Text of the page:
I’ve rarely seen this magical exchange of energy and adulation between the band and the crowd, and I’ve been going to shows for over two decades. Next time Savages play Montreal, be there.

Johnson Cummins

Best Albums: swans-the-glowing-man

1. Swans, The Glowing Man (Young God)
2. A Tribe Called Quest, We Got It From Here…Thank You 4 Your Service (Epic)
3. Black Sabbath, Paranoid deluxe box set (Warner)
4. Kendrick Lamar, Untitled Unmastered (Top Dawg)
5. Explosions in the Sky, The Wilderness (Temporary Residence)
6. The Body, No One Deserves Happiness (Thrill Jockey)
7. Kyle Dixon and Michael Stein, Stranger Things soundtrack, Vol. 1 (Lakeshore)
8. Nick Cave and the Bad Seeds, Skeleton Tree (Bad Seed Ltd.)
9. Tim Hecker, Love Streams (4AD)
10. Angelo Badalamenti, Twin Peaks original score vinyl reissue (Death Waltz)

Best Show: Wolves in the Throne Room, la Sala Rossa, Sept. 25

Biggest Disappointment: No Means No retiring.

2016 was a major buzz hassle marked by loss. An old money generated reality TV star and textbook narcissist duping America’s blue-collar populace at the ballot box hardly comforted our grieving. With all of the true musical greats that saddled up for a ride into the great unknown in 2016, the biggest loss I felt personally was the announcement that Victoria experi-punks No Means No have finally put their Chuck Tailors up on the nail. After dutiful service dating back to the post-punk days of the late ’70s, NMN always remained progressive, truly unique and inspiring throughout the decades. One of the greatest unknown bands of all time. Fuck you 2016.

Erik Leijon

Best Albums: kaytranada-99-9

1. Kaytranada, 99.9% (XL)
2. Roosevelt, Roosevelt (City Slang)
3. Lorenzo Senni, Persona (Warp)
4. Dead Obies, Gesamtkunstwerk (Bonsound)
5. YG, Still Brazy (Def Jam)
6. A Tribe Called Quest, We Got It From Here… Thank You 4 Your Service (Epic)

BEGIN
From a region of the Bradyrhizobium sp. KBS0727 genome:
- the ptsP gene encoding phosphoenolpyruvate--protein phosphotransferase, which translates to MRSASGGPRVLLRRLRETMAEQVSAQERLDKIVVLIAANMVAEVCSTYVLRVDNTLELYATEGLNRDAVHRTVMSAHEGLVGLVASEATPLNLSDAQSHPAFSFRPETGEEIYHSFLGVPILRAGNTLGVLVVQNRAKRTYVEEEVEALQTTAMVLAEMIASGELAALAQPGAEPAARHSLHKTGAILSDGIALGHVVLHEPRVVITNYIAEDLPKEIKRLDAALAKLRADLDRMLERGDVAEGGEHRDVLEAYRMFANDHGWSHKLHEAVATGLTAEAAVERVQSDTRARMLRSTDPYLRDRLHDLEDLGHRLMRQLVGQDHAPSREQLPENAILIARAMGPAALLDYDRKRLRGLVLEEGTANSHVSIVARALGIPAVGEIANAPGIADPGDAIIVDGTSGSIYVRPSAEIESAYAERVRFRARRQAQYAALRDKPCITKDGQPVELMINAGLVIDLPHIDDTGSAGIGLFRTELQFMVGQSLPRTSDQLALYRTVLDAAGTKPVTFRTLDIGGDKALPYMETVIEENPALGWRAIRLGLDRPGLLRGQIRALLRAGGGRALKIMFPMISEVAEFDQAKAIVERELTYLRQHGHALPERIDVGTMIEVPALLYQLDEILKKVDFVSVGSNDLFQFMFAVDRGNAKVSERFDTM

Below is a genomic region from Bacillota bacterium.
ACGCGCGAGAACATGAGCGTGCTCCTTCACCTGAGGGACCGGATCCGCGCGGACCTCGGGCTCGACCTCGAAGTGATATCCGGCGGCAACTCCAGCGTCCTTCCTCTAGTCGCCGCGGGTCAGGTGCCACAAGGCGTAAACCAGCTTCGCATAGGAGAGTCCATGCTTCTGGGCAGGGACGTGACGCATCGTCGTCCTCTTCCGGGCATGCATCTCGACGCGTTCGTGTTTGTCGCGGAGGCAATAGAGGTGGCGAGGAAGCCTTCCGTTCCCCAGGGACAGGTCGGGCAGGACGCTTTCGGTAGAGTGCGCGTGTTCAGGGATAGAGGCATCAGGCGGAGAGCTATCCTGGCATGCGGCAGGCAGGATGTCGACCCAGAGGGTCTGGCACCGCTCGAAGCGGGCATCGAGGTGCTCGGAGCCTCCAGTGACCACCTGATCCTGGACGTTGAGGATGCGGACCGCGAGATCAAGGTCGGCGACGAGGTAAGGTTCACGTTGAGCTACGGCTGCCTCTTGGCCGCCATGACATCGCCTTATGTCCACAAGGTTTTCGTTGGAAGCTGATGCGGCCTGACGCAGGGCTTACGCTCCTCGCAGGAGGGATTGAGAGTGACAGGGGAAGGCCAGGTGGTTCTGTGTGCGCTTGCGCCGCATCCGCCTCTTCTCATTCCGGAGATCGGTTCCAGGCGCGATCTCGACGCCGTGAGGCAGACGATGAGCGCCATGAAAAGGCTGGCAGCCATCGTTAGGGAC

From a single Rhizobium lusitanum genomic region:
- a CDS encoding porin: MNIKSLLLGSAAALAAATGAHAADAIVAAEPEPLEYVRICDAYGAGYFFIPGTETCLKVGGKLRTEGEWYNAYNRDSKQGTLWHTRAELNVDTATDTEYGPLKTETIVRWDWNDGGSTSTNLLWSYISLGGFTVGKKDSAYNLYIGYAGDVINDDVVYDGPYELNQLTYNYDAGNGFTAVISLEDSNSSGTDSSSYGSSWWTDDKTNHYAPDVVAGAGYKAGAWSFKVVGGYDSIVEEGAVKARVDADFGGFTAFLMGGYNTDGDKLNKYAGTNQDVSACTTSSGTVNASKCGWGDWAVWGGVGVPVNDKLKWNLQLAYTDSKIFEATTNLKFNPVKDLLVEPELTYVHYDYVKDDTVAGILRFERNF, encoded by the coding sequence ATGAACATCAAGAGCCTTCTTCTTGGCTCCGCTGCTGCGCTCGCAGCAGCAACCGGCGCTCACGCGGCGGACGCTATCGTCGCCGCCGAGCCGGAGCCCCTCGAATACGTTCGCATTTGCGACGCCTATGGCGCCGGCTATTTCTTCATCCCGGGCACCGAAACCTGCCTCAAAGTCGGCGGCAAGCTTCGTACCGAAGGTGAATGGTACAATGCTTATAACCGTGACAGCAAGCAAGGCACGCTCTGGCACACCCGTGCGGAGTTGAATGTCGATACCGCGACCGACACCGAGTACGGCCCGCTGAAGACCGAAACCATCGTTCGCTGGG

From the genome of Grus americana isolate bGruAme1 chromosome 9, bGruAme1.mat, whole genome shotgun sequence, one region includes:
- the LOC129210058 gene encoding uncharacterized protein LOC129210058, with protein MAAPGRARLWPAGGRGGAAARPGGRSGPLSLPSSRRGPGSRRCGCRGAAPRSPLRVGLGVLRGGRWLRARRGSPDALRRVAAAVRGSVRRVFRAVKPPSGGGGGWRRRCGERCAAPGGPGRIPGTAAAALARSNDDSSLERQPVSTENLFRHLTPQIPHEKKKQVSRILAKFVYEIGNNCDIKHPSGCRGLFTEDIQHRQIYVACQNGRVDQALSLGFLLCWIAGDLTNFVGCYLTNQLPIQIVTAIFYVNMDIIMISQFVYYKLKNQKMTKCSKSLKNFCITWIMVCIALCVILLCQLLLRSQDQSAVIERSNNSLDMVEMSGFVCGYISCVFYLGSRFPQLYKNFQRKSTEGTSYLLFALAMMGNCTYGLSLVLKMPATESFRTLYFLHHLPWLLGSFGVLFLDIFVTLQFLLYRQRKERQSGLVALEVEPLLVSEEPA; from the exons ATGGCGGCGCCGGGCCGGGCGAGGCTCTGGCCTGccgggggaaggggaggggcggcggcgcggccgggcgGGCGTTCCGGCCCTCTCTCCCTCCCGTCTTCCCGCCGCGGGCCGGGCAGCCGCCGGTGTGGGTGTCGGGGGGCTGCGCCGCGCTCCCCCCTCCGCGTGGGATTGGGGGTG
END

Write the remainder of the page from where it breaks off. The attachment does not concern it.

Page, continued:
7. Vesuvio Solo, Don’t Leave Me in the Dark (Banko Gotiti)
8. Glass Animals, How to Be a Human Being (Wolf Tone)
9. Bernardino Femminielli, Plaisirs Américains (MIND Records/Bethlehem XXX)
10. Helado Negro, Private Energy (Asthmatic Kitty)

Best Show: Kanye West, Bell Centre, Sept. 2

Biggest Disappointment: Future at Osheaga

A stellar year for shows. Could’ve listed Turbo Crunk or Wolf Parade’s respective reunions, or Egypt’s Islam Chipsy or Floating Points’ intense psychedelic jams, but when the dust settled all I could see was the ever-mercurial Mr. West, hovering above his lowly subjects on his illuminated moving platform. It was a draining show for the star, as he was tethered in place for two hours with no respite, and while performing it day in, day out ultimately led to an epic burnout, it also brought the consistently underwhelming arena concert experience to biblical new heights. The sprawling The Life of Pablo made perfect sense when West was shout-preaching it to his apostles below and reveling in its incredible sea-parting transitions. As a public figure, West can be tough to love sometimes, but this show rewarded those who put up patiently with Pablo’s roll-out.

Darcy MacDonald

Best Albums: anderson-park-malibu

1. Anderson .Paak, Malibu (Steel Wool)
2. Kaytranada, 99.9% (XL)
3. Chance the Rapper, Coloring Book (independent)
4. A Tribe Called Quest, We Got It From Here…Thank You 4 Your Service (Epic)